Lightspeed: Edited by John Joseph Adams




Interview: Robert J. Sawyer

Robert J. Sawyer hardly needs an introduction. The Hugo, the Nebula, the Campbell, he’s won them all, one of only seven writers in history to make that science fiction hat trick. And that’s not even mentioning the multiple Seiun and Aurora wins and his genre-crossing Arthur Ellis Award from the Crime Writers of Canada.


With the success of Battlestar Galactica and Lost, science fiction seems to be gaining in popularity in the mainstream media. Do you think the genre is experiencing a renaissance or is it just that people are beginning to feel like it’s ok to come out of the science fiction closet?

Sawyer: Well, you’re talking apples and oranges. In a really good week, Battlestar Galactica, on tiny cable channel Syfy, had one million viewers in the US—out of 300 million people. Lost had well over ten million in a good week, but most people watching Lost had no idea they were watching science fiction. So, it’s anything but mainstream acceptance.

In fact, look at FlashForward, the ABC TV series based on my novel; the novel is unequivocally science fiction. All of the major changes made in adapting the book were to downplay any visual clue that it was science fiction for people flipping channels: instead of physicists working at CERN, you saw FBI agents working in L.A.; instead of flashing 20 years into the future, you never saw any futuristic skylines or technology.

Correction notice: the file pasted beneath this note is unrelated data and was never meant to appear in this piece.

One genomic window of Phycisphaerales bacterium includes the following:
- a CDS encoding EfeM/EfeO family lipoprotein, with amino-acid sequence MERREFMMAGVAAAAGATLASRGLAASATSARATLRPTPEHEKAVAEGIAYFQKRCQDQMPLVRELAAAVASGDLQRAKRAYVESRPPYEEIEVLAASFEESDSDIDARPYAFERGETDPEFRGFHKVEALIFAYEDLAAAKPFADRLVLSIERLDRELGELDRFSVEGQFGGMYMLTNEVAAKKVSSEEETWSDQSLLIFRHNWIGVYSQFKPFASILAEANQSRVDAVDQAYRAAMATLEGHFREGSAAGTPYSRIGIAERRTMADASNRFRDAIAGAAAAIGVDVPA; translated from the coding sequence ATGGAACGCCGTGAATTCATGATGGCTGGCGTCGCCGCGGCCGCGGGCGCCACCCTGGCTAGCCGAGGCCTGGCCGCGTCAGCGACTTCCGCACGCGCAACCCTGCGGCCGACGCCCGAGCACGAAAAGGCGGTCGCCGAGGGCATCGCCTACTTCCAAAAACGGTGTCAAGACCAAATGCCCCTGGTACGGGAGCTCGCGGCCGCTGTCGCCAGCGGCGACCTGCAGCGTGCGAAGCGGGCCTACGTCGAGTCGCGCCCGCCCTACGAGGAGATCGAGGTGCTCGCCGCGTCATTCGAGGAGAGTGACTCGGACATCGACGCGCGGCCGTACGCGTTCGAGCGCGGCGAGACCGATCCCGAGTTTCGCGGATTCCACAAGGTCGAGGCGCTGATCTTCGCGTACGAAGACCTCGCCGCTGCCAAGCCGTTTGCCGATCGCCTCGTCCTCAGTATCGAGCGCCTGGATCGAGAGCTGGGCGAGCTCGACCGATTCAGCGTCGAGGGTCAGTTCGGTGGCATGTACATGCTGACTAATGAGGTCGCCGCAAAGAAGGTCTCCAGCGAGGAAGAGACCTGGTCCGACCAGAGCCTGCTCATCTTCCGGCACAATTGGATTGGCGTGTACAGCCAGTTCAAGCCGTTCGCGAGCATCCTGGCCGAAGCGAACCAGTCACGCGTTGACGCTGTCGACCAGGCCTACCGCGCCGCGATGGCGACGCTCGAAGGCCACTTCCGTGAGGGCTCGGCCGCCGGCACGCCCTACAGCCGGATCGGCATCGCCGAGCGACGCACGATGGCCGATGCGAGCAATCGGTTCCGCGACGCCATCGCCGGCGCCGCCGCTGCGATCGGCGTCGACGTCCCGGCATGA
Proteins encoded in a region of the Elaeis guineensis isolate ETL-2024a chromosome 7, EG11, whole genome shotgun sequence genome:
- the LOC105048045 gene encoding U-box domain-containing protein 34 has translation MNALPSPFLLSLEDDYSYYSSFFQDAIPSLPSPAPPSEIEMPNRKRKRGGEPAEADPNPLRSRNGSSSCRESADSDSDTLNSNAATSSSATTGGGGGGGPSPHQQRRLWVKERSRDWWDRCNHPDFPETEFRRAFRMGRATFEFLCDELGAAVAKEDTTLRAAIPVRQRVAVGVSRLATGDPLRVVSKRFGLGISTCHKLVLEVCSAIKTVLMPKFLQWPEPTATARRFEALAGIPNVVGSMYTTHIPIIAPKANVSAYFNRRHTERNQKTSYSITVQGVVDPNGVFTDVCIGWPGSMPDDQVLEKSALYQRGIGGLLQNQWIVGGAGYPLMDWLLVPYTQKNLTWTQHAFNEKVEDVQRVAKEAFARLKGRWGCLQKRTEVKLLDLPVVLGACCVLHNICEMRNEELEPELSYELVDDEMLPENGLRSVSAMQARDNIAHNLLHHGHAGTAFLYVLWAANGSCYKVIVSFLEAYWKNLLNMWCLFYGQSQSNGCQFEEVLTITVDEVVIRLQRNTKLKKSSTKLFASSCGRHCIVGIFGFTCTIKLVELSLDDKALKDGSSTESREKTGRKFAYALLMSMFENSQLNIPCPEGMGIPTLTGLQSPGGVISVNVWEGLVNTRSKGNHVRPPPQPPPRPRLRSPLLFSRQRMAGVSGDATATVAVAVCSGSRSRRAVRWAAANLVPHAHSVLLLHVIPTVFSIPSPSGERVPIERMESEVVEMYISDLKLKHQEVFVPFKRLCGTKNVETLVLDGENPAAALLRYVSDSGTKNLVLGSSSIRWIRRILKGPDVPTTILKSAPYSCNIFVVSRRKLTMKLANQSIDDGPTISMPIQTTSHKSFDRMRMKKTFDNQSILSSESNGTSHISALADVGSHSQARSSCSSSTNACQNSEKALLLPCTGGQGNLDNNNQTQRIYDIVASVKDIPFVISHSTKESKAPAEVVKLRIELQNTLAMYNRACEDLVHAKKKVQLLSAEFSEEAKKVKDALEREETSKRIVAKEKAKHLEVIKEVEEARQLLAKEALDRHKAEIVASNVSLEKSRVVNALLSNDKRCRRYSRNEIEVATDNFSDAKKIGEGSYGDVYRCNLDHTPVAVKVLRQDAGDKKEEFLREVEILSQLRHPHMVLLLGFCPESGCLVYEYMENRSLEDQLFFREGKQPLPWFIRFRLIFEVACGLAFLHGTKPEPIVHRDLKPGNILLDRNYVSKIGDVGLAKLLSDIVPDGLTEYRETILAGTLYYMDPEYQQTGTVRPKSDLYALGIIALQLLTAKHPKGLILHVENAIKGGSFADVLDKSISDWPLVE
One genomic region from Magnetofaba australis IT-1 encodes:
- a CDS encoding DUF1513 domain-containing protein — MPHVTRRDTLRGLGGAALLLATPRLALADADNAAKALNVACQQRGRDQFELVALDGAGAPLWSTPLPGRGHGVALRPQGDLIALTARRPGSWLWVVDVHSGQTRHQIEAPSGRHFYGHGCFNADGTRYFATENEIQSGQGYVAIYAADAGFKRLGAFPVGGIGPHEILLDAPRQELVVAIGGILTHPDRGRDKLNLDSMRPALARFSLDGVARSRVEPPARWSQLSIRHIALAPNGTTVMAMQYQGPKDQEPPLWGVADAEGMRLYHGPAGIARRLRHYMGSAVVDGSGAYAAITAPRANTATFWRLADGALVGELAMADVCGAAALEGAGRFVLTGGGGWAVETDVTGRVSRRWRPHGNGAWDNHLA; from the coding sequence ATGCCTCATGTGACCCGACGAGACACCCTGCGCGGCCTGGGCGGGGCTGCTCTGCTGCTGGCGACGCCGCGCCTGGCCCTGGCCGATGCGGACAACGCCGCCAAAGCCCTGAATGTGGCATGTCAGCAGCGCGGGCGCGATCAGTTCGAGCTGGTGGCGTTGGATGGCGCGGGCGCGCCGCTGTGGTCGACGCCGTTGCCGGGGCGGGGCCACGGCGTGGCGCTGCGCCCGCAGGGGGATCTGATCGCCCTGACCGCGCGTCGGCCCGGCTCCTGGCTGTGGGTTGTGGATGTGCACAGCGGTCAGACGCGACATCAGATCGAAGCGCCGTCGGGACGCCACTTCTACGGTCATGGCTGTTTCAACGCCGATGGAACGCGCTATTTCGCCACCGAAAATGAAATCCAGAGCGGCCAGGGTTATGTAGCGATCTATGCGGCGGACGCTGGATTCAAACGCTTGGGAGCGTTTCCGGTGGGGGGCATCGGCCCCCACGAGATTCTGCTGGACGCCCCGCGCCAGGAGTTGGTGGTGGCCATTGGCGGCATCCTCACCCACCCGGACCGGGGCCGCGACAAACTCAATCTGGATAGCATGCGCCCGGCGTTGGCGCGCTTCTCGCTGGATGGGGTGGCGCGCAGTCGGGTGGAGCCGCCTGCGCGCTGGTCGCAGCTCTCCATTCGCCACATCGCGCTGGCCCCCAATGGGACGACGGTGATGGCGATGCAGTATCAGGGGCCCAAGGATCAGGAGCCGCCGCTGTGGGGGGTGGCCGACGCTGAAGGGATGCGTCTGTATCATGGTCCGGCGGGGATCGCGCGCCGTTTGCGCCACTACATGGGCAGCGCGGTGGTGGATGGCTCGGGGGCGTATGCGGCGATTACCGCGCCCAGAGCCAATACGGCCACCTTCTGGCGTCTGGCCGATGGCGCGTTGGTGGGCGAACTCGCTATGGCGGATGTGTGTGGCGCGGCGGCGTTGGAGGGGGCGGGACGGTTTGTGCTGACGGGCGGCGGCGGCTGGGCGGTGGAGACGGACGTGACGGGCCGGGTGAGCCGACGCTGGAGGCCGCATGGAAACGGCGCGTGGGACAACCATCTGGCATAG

So, I guess I reject the question’s premise. As much as we who love SF wish it were true, I feel that SF fans have come down with what used to be thought of as a purely Canadian disease. We Canadians go around saying stuff like, “Pamela Anderson? Oh, yeah—she’s Canadian” or “Jim Carey—did you know he’s from Toronto?” It’s a thing we do out of pride, but going around saying, “Hey, you like Lost—did you know it’s science fiction?” or “Oooh, your book club just did The Time Traveler’s Wife—are you going to do any more SF?” is just fooling ourselves. Sure, Avatar is the biggest grossing movie of all time, but, come on, we no more own the box office than Canadian athletes owned the podium in the winter Olympics.

Your own work tends to straddle the science fiction and mystery genres, but do you think we should even have labels? Do they help or hurt?

In the United States, they’re a necessary evil—so many books are published, they have to be organized somehow for browsing. But in general, they hurt. I’m proud to call myself a science-fiction writer—my website is and my car’s license plate says SFWRITER—but in Canada, I’m mostly thought of as a writer, period, and my audience is much, much wider than it is in the States.

It’s similar to what we were talking about in your previous question: there are way, way, way more people who read Michael Crichton, Audrey Niffenegger, or J.D. Robb than there will ever be readers of any writer published as science fiction you care to name. A lucky few have left the category—William Gibson is no longer published as SF—but mostly if you start there, you’re stuck there. Oh, we may be able to see, and understand, the stars better than just about any other writers alive, but there’s a definite glass ceiling on our sales, imposed by the simple fact that 95% of book buyers never, ever go into the science fiction section, because they can’t imagine it holds anything of interest for them.